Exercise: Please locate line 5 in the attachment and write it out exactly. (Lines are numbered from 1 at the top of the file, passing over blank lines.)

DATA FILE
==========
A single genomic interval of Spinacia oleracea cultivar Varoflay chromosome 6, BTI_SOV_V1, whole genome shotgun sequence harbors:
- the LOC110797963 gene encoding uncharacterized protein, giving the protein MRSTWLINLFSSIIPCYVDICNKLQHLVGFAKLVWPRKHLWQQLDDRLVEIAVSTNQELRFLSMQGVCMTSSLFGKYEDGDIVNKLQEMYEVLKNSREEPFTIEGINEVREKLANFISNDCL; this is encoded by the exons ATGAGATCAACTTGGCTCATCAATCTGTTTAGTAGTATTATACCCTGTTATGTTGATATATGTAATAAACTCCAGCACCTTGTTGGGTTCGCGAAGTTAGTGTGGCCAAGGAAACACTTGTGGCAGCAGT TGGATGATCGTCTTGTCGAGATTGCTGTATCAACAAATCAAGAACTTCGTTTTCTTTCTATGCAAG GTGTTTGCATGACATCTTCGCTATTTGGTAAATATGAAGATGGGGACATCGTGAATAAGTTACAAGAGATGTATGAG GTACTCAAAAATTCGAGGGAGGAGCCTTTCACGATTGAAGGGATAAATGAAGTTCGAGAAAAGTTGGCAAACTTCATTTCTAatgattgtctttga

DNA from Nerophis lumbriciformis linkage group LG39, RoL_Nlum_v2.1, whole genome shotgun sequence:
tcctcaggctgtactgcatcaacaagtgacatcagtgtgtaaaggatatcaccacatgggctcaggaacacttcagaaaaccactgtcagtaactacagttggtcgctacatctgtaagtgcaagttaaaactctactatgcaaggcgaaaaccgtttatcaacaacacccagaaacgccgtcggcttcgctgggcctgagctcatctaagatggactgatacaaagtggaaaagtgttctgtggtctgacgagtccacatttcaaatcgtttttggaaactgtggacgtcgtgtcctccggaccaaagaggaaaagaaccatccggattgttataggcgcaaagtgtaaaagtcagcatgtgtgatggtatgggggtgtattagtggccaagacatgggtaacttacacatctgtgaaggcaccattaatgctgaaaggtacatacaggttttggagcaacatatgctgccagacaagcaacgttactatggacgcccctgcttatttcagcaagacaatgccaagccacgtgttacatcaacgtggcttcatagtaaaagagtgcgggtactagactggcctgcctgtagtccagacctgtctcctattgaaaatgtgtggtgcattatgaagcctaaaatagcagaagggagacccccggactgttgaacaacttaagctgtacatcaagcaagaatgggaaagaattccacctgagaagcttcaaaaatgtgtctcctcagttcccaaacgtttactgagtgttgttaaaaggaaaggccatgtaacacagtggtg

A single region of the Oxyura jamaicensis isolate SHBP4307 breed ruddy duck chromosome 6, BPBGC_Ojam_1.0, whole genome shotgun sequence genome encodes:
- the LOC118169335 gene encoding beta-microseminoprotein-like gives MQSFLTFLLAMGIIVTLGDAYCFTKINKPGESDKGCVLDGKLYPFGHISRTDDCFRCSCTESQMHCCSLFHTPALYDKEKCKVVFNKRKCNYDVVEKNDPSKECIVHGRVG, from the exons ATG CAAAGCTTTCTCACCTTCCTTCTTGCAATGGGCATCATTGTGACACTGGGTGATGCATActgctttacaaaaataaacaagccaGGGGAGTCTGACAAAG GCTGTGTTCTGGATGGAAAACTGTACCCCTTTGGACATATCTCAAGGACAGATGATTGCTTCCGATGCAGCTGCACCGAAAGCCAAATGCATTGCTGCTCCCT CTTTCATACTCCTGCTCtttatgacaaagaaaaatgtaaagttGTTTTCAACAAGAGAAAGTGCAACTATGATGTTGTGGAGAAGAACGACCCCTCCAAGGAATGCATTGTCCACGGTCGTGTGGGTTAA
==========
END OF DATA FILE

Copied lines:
A single region of the Oxyura jamaicensis isolate SHBP4307 breed ruddy duck chromosome 6, BPBGC_Ojam_1.0, whole genome shotgun sequence genome encodes: